The Future of Competition Law in India: Reading The Portents

Nisha Kaur Uberoi, Cyril Shroff, Jan 29, 2013

Competition law in India is governed by the Competition Act, 2002 (“Act”) and accompanying regulations. The Act itself came into force in phases: the provisions relating to anticompetitive agreements and abuse of dominance becoming operational as of May 20, 2009 and the provisions relating to merger control being notified on June 1, 2011. The competition law regime in India has only been in force for less than three years, with the merger control regime being in force for approximately 18 months.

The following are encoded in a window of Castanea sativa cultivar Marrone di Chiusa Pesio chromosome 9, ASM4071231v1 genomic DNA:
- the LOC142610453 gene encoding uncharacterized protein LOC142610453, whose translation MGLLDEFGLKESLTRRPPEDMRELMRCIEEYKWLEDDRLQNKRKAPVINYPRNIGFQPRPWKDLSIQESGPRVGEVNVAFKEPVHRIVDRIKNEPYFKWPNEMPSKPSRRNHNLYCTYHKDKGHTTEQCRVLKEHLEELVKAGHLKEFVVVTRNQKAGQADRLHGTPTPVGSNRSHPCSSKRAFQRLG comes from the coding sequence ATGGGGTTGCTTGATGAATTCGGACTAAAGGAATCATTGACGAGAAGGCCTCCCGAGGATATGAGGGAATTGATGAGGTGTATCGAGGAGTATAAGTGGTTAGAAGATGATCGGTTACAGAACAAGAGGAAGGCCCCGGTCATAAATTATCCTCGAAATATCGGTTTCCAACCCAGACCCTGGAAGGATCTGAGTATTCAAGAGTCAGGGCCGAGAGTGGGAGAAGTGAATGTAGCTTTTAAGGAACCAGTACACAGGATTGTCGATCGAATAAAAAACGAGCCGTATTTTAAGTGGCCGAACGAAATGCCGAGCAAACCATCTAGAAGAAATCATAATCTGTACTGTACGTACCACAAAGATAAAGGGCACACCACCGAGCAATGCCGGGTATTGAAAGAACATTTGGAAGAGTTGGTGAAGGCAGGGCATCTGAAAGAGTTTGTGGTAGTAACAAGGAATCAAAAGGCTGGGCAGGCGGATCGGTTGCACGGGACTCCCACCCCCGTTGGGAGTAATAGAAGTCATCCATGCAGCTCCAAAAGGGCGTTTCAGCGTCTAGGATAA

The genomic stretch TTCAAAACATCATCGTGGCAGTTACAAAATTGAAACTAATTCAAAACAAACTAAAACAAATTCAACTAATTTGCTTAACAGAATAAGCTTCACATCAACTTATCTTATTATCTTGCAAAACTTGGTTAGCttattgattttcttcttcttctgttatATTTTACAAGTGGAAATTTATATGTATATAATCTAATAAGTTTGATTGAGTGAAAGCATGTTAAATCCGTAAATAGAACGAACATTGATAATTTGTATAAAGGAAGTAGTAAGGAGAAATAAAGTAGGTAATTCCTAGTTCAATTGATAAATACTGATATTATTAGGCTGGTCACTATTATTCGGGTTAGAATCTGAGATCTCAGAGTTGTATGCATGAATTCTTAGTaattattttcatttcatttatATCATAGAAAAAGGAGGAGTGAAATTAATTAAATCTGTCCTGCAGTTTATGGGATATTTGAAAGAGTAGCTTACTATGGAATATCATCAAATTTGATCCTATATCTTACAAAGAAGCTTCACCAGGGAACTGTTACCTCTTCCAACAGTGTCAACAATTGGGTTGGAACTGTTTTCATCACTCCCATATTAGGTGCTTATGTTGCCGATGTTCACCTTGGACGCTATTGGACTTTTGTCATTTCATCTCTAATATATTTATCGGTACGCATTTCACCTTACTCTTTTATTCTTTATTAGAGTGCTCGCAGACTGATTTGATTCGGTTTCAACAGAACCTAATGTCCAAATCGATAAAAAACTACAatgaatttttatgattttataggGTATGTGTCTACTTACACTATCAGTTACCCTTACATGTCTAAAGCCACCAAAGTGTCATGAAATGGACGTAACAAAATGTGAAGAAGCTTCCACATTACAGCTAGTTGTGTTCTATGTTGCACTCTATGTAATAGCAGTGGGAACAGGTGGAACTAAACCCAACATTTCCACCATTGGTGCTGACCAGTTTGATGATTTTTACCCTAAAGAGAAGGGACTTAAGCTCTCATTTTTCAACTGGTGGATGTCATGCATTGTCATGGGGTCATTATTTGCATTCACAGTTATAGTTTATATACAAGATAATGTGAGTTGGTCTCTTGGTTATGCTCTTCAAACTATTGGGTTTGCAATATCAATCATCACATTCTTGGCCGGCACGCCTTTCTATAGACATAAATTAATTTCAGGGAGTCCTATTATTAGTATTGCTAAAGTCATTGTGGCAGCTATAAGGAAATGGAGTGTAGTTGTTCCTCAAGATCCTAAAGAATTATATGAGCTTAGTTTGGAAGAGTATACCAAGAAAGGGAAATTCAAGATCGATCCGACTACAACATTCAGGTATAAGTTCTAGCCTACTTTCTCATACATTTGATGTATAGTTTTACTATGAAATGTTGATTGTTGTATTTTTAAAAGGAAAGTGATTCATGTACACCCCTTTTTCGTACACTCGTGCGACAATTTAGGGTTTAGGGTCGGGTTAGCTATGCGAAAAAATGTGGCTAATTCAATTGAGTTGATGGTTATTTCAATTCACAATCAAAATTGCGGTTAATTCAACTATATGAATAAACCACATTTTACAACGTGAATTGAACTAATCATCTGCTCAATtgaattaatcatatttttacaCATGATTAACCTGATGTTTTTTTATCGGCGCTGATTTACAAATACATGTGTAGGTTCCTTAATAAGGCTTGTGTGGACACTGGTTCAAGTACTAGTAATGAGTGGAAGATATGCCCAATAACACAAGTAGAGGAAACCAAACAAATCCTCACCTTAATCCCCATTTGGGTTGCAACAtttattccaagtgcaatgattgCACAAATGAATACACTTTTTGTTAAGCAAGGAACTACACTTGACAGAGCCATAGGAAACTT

Despite the relatively nascent merger control regime, the Competition Commission of India (“CCI”) has quickly established its credibility as a regulator, having undertaken several suo motu investigations and examined complaints relating to various sectors (such as cement, tires, steel, coal, aviation, sugar, etc.). They have also passed several orders pertaining to issues such as burden of proof and the establishment of an agreement in the case of cartels and bid-rigging as well as the delineation of the relevant market in abuse of dominance cases. Nevertheless, there remain several unresolved issues, including the lack of guidelines or rationale for the imposition of penalties by the CCI in its orders thus far, the inconsistencies in the approach of the CCI towards the standard of proof to establish a cartel, etc.

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